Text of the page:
stay put See put (def. 18)


the act of staying or sojourning in a place or the period during which one stays
the act of stopping or restraining or state of being stopped, etc
the suspension of a judicial proceeding, etcstay of execution
See also stay out

Word Origin for stay

C15 staien, from Anglo-French estaier, to stay, from Old French ester to stay, from Latin stāre to stand




anything that supports or steadies, such as a prop or buttress
a thin strip of metal, plastic, bone, etc, used to stiffen corsets, etc

verb (tr) archaic

(often foll by up) to prop or hold
(often foll by up) to comfort or sustain
(foll by on or upon) to cause to rely or depend

Word Origin for stay

C16: from Old French estaye, of Germanic origin; compare stay ³




a rope, cable, or chain, usually one of a set, used for bracing uprights, such as masts, funnels, flagpoles, chimneys, etc; guySee also stays (def. 2), stays (def. 3)

Word Origin for stay

Old English stæg; related to Old Norse stag, Middle Low German stach, Norwegian stagle wooden post
Collins English Dictionary - Complete & Unabridged 2012 Digital Edition © William Collins Sons & Co. Ltd. 1979, 1986 © HarperCollins Publishers 1998, 2000, 2003, 2005, 2006, 2007, 2009, 2012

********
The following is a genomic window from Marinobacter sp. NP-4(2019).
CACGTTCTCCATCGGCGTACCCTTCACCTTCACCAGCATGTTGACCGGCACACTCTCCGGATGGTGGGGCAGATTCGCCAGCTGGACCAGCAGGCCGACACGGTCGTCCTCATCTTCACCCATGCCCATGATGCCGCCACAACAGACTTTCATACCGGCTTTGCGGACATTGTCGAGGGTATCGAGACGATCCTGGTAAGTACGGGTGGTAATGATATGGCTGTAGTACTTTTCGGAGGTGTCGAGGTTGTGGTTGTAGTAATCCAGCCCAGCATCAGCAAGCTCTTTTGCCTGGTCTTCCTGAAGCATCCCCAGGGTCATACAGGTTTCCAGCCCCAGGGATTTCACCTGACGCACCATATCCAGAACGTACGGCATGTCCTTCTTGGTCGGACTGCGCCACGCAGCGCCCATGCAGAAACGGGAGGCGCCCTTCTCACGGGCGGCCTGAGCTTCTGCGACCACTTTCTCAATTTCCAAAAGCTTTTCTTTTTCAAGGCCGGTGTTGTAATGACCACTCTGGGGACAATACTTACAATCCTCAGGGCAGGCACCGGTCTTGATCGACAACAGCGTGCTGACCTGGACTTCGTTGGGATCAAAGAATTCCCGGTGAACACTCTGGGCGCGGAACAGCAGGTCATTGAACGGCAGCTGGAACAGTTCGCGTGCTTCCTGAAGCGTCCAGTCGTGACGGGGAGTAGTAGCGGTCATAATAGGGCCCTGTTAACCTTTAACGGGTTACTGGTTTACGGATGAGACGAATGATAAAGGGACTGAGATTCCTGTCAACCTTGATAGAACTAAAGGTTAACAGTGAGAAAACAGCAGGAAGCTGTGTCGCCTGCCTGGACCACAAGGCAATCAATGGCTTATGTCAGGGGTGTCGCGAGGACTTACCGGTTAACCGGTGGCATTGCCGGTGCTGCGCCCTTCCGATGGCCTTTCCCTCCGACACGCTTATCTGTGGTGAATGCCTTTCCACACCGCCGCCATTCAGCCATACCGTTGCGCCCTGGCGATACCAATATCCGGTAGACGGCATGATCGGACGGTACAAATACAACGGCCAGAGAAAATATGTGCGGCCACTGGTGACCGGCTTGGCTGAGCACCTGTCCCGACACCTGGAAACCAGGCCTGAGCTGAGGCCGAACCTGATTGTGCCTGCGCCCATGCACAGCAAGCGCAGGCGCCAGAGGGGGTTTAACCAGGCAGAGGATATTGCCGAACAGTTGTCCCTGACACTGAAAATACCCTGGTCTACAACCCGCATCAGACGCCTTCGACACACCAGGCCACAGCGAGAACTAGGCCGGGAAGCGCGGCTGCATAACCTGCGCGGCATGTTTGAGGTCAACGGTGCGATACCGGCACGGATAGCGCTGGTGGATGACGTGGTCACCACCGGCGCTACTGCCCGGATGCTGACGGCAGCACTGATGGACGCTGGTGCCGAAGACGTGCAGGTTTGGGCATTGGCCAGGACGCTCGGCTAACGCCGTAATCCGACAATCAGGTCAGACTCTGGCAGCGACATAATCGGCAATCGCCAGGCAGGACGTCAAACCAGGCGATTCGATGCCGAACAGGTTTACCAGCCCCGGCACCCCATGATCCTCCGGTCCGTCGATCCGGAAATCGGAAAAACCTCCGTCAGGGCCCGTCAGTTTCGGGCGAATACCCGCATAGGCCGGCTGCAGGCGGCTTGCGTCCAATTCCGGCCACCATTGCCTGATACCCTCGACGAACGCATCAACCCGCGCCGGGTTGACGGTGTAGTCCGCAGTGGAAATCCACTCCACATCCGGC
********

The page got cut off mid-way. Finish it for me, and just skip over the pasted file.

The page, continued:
Word Origin and History for staying



"to remain," mid-15c., from Middle French estai-, stem of ester "to stay or stand," from Old French, from Latin stare "to stand" (cf. Italian stare, Spanish estar "to stand, to be"), from PIE root *sta- "to stand" (see stet). Originally "come to a halt;" sense of "remain" is first recorded 1570s.

Noun senses of "appliance for stopping," "period of remaining in a place," and (judicial) "suspension of proceeding" all developed 1525-1550. Stay-at-home (adj.) is from 1806. Stay put is first recorded 1843, American English. "To stay put is to keep still, remain in order. A vulgar expression" [Bartlett]. Phrase stay the course is originally (1885) in reference to horses holding out till the end of a race.



"support, prop, brace," 1510s, from Middle French estaie "piece of wood used as a support," perhaps from Frankish *staka "support," from Proto-Germanic *stagaz (cf. Middle Dutch stake "stick," Old English steli "steel" stæg "rope used to support a mast"), from PIE *stak- (see stay (n.2)). If not, then from the root of stay (v.). Stays "laced underbodice" is attested from c.1600.



"strong rope which supports a ship's mast," from Old English stæg, from Proto-Germanic *stagan (cf. Dutch stag, Low German stach, German Stag, Old Norse stag), from PIE *stak-, ultimately an extended form of root *sta- "to stand" (see stet). The verb meaning "secure or steady with stays" is first recorded 1620s.

Online Etymology Dictionary, © 2010 Douglas Harper

Idioms and Phrases with staying


In addition to the idioms beginning with stay

  • staying power
  • stay over
  • stay put
  • stay the course
  • stay with

also see:

  • here to stay
  • (stay) in touch
  • (stay on one's) right side
  • should have stood (stayed) in bed
  • stick (stay) with
The American Heritage® Idioms Dictionary Copyright © 2002, 2001, 1995 by Houghton Mifflin Harcourt Publishing Company. Published by Houghton Mifflin Harcourt Publishing Company.